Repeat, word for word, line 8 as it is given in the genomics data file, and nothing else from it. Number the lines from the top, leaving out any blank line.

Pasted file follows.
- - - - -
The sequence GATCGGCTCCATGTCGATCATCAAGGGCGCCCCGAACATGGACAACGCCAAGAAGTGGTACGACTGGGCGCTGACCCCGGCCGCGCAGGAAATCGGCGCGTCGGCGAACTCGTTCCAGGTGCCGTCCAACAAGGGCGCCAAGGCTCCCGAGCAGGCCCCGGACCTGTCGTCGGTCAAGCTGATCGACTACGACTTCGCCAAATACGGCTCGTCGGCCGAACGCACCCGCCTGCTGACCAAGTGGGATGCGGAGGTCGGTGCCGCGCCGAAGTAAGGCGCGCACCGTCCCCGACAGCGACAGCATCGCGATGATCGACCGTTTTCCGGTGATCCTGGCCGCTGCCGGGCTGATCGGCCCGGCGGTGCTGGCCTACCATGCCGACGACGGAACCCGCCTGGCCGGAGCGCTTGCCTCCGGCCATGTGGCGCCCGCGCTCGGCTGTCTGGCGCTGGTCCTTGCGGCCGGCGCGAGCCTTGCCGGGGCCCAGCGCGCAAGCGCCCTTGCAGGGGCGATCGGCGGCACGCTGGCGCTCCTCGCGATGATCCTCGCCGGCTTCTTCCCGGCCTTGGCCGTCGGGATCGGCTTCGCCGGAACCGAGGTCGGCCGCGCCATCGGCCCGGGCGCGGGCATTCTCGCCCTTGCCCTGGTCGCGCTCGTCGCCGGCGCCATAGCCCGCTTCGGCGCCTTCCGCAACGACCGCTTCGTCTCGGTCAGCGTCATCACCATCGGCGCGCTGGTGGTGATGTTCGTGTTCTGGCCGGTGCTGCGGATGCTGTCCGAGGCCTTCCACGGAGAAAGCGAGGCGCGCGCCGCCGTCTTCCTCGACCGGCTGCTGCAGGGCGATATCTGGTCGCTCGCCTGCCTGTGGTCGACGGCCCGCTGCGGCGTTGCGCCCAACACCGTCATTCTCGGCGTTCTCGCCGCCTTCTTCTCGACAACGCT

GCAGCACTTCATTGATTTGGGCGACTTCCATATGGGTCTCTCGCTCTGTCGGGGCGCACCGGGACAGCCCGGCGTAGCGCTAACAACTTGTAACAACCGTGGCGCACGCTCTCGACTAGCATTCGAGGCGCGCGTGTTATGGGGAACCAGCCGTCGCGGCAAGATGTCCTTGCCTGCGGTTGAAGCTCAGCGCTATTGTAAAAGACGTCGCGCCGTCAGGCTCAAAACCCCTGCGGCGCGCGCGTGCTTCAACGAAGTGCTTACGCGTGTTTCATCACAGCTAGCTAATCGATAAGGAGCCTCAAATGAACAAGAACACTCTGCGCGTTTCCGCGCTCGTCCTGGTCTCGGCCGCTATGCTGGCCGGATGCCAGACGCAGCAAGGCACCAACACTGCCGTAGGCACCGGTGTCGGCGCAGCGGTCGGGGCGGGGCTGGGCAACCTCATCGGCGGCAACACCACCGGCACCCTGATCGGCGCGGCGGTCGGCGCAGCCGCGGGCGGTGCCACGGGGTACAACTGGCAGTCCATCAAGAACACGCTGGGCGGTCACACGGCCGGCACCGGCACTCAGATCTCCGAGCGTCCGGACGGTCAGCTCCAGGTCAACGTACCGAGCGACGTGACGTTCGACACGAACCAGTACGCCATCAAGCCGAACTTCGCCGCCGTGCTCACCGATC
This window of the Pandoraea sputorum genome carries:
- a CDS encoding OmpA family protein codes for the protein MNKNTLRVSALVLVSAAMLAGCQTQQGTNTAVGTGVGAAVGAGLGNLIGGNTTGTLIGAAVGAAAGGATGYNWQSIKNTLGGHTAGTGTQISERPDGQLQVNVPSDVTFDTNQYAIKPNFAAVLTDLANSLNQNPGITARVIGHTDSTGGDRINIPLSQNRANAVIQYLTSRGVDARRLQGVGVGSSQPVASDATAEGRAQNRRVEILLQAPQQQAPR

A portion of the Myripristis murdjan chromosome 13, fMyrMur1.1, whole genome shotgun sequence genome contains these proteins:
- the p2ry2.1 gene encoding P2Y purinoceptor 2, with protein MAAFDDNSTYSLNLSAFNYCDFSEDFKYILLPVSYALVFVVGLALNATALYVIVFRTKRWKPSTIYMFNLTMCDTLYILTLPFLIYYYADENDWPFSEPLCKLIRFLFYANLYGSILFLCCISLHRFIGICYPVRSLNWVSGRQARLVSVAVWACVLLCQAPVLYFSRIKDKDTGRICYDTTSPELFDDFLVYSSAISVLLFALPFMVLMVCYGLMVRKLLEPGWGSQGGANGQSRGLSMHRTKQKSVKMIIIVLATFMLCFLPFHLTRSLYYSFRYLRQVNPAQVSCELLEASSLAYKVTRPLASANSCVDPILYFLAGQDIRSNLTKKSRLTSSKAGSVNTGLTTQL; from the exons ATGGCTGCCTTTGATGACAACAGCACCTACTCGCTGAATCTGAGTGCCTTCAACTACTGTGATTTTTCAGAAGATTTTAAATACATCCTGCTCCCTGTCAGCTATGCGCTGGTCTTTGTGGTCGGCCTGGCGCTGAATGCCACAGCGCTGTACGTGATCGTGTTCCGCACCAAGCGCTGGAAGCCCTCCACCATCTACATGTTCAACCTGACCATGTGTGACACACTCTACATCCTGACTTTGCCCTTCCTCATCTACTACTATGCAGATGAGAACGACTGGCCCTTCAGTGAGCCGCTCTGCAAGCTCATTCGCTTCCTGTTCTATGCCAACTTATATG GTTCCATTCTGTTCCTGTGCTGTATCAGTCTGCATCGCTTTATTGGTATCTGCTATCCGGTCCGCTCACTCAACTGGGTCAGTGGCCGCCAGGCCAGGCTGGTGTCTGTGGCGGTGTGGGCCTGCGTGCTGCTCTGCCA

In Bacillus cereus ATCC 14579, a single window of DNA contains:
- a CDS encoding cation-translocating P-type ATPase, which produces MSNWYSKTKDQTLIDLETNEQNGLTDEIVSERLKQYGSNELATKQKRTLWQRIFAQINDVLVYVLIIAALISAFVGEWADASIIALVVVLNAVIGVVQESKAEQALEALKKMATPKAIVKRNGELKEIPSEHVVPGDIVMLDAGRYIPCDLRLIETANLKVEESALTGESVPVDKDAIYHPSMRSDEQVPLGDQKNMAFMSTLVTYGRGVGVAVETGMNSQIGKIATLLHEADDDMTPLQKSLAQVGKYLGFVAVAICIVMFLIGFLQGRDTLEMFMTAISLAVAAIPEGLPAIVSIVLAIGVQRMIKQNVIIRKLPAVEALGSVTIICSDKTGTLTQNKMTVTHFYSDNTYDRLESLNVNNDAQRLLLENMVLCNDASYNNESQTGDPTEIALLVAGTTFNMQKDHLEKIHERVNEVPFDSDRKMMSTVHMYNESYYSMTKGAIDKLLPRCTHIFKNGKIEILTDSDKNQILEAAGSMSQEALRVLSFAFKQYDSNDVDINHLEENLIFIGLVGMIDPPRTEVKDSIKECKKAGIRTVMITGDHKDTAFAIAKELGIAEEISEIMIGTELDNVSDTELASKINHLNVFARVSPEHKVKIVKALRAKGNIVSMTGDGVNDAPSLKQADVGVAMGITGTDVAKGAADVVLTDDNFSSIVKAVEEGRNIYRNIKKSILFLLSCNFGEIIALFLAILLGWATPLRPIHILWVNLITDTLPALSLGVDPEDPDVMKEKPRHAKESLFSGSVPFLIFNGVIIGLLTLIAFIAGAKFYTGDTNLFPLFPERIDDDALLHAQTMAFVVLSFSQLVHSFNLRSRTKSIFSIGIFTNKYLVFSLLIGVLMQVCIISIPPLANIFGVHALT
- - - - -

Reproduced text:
- a CDS encoding cation-translocating P-type ATPase, which produces MSNWYSKTKDQTLIDLETNEQNGLTDEIVSERLKQYGSNELATKQKRTLWQRIFAQINDVLVYVLIIAALISAFVGEWADASIIALVVVLNAVIGVVQESKAEQALEALKKMATPKAIVKRNGELKEIPSEHVVPGDIVMLDAGRYIPCDLRLIETANLKVEESALTGESVPVDKDAIYHPSMRSDEQVPLGDQKNMAFMSTLVTYGRGVGVAVETGMNSQIGKIATLLHEADDDMTPLQKSLAQVGKYLGFVAVAICIVMFLIGFLQGRDTLEMFMTAISLAVAAIPEGLPAIVSIVLAIGVQRMIKQNVIIRKLPAVEALGSVTIICSDKTGTLTQNKMTVTHFYSDNTYDRLESLNVNNDAQRLLLENMVLCNDASYNNESQTGDPTEIALLVAGTTFNMQKDHLEKIHERVNEVPFDSDRKMMSTVHMYNESYYSMTKGAIDKLLPRCTHIFKNGKIEILTDSDKNQILEAAGSMSQEALRVLSFAFKQYDSNDVDINHLEENLIFIGLVGMIDPPRTEVKDSIKECKKAGIRTVMITGDHKDTAFAIAKELGIAEEISEIMIGTELDNVSDTELASKINHLNVFARVSPEHKVKIVKALRAKGNIVSMTGDGVNDAPSLKQADVGVAMGITGTDVAKGAADVVLTDDNFSSIVKAVEEGRNIYRNIKKSILFLLSCNFGEIIALFLAILLGWATPLRPIHILWVNLITDTLPALSLGVDPEDPDVMKEKPRHAKESLFSGSVPFLIFNGVIIGLLTLIAFIAGAKFYTGDTNLFPLFPERIDDDALLHAQTMAFVVLSFSQLVHSFNLRSRTKSIFSIGIFTNKYLVFSLLIGVLMQVCIISIPPLANIFGVHALT